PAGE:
Manga Review: Inuyasha VIZBig Volume Two

The second volume of the Inuyasha VIZBig Edition combines volumes four through six of the Inuyasha manga into one volume. In addition to putting three volumes into one book, the physical size of the book has also increased; also, the pages were flipped back to their original orientation (the original English pressings of these volumes had the book flipped to read from left to right). The Inuyasha manga series was written and illustrated by Rumiko Takahashi. Viz Media has the rights to distribute the manga in the United States. The English adaptation was done by Gerard Jones, and the translation was done by Mari Morimoto. This VIZBig Edition for Inuyasha was published in 2009. Inuyasha is rated “T+,” which means the series is being aimed at older teens.

Inuyasha VIZBig Edition Volume Two
Written by: Rumiko Takahashi
Publisher: Shogakukan
English Publisher: VIZ Media
Release Date: February 9, 2010

This volume opens with the continuation and conclusion of the story arc that features Shippo the fox demon and the Thunder Brothers. The next story arc is one of my favorite stories from the Inuyasha series; it’s a story set in modern Japan about a girl named Mayu who died in a fire and her spirit is haunting her brother’s hospital room, trying to kill him, and how Kagome tries to help this lost spirit find peace. Next, we return to feudal Japan, where Kagome, Inuyasha, and Shippo encounter a young woman whose village is being attacked by demons that are killing people. During this arc, a secret is revealed concerning Inuyasha that affects him every new moon. Then, an ogress attempts to resurrect the priestess Kikyo, and we see how this affects both Inuyasha and Kagome. Then, we are introduced to the lecherous monk Miroku, who has a wind tunnel in his hand. The final arc in this volume sees our group of heroes deal with an artist who can conjure demons.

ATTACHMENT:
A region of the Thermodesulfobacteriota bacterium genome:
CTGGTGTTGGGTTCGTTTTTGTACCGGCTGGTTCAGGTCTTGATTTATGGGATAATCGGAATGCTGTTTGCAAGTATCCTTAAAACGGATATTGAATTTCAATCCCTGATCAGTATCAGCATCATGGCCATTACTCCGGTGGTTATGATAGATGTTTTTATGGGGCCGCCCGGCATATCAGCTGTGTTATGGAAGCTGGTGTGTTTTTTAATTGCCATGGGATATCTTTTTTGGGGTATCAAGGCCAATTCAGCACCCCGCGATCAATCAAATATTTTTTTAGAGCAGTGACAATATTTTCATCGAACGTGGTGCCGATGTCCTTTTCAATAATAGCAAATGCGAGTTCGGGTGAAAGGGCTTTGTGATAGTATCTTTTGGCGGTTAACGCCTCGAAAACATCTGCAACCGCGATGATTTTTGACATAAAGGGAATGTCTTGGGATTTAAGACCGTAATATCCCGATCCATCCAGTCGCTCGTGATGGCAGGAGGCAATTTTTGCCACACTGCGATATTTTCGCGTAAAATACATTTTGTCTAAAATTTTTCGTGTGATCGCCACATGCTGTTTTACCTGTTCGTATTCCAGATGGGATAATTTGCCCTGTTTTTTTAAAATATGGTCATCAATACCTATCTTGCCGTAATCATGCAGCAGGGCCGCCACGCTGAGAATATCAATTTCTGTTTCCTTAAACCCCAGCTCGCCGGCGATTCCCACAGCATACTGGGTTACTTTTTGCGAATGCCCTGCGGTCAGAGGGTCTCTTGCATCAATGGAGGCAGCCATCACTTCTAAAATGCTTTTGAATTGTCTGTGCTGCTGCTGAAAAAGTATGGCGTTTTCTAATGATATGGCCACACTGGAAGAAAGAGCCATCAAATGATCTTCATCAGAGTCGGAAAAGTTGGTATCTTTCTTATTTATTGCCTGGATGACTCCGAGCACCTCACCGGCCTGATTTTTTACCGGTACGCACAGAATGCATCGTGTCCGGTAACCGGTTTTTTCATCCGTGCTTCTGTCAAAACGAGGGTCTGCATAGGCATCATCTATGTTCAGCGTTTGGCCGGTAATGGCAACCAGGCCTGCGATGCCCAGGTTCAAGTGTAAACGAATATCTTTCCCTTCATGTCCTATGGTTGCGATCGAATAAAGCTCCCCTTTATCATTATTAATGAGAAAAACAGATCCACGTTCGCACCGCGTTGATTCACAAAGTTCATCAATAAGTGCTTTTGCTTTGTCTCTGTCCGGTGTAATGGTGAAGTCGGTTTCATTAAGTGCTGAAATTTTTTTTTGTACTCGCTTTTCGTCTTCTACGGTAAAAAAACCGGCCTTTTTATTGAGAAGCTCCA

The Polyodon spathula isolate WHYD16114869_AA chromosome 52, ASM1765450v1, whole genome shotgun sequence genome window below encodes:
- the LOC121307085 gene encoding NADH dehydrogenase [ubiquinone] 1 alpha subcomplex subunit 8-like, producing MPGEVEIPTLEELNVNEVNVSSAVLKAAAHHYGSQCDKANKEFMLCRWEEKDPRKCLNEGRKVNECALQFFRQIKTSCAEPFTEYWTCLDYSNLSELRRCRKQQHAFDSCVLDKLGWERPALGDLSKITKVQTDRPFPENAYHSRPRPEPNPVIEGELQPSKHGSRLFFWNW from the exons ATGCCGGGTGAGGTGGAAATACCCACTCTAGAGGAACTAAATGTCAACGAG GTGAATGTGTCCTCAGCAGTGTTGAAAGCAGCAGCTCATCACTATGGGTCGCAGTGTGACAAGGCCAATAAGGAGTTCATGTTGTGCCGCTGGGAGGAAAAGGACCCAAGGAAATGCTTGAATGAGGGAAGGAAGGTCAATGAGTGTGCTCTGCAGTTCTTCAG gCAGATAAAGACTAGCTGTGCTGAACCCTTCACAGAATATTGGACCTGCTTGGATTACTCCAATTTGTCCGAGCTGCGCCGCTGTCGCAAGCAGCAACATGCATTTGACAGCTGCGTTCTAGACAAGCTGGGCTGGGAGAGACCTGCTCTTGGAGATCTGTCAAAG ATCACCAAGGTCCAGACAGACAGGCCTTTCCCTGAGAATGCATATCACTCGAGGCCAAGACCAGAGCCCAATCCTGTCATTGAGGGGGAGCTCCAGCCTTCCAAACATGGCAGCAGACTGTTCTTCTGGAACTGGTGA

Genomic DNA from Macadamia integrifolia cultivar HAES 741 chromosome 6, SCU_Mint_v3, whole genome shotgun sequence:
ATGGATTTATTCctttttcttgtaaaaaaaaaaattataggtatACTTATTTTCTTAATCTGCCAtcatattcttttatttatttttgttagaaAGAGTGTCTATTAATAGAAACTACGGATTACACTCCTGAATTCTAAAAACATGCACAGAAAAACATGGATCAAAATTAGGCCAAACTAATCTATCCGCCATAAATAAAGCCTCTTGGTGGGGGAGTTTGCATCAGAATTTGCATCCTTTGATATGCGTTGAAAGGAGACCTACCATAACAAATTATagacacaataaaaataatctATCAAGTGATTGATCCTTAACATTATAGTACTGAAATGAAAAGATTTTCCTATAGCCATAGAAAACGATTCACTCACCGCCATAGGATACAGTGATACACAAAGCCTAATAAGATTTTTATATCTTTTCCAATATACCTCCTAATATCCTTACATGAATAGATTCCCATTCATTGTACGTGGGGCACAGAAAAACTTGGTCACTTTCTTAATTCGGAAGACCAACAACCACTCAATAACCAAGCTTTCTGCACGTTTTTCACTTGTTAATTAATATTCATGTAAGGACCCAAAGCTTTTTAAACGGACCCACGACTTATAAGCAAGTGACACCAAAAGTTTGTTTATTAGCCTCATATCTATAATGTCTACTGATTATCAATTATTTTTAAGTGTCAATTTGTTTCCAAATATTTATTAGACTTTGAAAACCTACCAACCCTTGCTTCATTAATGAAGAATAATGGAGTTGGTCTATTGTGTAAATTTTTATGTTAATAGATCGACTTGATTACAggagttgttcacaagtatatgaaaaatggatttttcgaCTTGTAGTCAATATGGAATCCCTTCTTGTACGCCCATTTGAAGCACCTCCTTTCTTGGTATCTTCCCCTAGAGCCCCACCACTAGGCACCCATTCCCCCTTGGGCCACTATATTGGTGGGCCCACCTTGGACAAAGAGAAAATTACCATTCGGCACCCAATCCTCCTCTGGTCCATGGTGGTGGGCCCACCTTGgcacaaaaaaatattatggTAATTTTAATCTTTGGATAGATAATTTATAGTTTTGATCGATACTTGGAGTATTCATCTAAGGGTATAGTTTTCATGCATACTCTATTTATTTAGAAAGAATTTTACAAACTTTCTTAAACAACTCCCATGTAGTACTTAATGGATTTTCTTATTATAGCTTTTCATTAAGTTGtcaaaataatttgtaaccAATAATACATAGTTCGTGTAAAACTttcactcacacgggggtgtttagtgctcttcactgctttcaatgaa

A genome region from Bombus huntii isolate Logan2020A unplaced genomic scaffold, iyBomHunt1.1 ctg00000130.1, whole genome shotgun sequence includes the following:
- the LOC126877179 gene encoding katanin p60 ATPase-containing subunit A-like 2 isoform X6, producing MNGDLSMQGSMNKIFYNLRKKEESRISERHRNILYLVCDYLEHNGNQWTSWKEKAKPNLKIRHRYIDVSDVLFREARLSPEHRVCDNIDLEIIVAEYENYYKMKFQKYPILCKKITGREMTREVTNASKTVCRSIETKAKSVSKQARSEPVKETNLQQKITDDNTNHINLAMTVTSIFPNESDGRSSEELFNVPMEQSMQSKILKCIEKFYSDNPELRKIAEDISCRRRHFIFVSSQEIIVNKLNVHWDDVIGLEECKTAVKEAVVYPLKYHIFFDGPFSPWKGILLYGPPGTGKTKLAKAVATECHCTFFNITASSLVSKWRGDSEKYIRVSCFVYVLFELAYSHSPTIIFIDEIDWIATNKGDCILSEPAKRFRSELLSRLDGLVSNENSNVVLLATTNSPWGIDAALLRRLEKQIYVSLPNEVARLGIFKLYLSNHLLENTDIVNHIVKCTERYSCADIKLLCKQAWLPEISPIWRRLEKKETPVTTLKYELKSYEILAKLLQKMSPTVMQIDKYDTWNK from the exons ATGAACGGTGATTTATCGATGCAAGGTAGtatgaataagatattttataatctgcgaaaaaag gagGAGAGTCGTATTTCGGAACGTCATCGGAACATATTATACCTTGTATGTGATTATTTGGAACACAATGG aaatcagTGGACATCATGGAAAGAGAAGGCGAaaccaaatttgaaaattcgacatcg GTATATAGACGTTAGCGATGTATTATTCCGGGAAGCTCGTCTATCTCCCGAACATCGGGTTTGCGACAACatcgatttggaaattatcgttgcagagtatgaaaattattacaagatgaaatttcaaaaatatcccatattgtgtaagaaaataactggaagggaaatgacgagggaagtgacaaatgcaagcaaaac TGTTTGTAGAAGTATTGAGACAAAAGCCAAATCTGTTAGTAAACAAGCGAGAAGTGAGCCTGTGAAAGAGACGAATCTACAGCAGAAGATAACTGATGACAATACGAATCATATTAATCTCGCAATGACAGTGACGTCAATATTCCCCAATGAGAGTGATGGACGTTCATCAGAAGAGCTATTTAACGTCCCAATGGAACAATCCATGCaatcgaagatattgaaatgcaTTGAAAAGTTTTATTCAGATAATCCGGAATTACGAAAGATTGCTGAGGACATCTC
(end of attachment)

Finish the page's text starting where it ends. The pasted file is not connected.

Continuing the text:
When it comes to the visuals in this volume, I think Rumiko Takahashi’s art is fantastic. She has quite an ability to use her style to show her characters’ emotions, and this ability serves her well for stories such as the Mayu arc in modern Japan and the story of Kikyo’s resurrection in feudal Japan. Just like with the first volume, it should be noted that there are occasional drawings in the book that contain female nudity. Hence, the “T+” rating given for this manga volume.

I wrote this review of this Inuyasha manga volume after reading a copy of it that I was given as a birthday present.

Additional posts about Inuyasha:

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